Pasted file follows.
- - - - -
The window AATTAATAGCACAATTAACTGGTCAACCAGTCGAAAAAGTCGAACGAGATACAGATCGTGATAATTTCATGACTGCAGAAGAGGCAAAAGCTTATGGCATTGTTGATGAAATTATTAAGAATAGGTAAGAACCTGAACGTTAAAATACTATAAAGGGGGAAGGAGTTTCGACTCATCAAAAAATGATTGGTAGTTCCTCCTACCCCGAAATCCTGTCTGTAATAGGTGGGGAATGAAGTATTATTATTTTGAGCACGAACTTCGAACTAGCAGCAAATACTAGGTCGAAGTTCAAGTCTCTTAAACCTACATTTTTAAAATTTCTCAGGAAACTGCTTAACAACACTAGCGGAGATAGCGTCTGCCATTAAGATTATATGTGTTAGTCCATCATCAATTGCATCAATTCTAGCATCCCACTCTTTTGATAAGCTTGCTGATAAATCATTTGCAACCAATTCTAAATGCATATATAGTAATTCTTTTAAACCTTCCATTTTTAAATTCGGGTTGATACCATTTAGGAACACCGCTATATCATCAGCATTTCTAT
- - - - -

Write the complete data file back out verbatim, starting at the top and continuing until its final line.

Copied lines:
The window AATTAATAGCACAATTAACTGGTCAACCAGTCGAAAAAGTCGAACGAGATACAGATCGTGATAATTTCATGACTGCAGAAGAGGCAAAAGCTTATGGCATTGTTGATGAAATTATTAAGAATAGGTAAGAACCTGAACGTTAAAATACTATAAAGGGGGAAGGAGTTTCGACTCATCAAAAAATGATTGGTAGTTCCTCCTACCCCGAAATCCTGTCTGTAATAGGTGGGGAATGAAGTATTATTATTTTGAGCACGAACTTCGAACTAGCAGCAAATACTAGGTCGAAGTTCAAGTCTCTTAAACCTACATTTTTAAAATTTCTCAGGAAACTGCTTAACAACACTAGCGGAGATAGCGTCTGCCATTAAGATTATATGTGTTAGTCCATCATCAATTGCATCAATTCTAGCATCCCACTCTTTTGATAAGCTTGCTGATAAATCATTTGCAACCAATTCTAAATGCATATATAGTAATTCTTTTAAACCTTCCATTTTTAAATTCGGGTTGATACCATTTAGGAACACCGCTATATCATCAGCATTTCTAT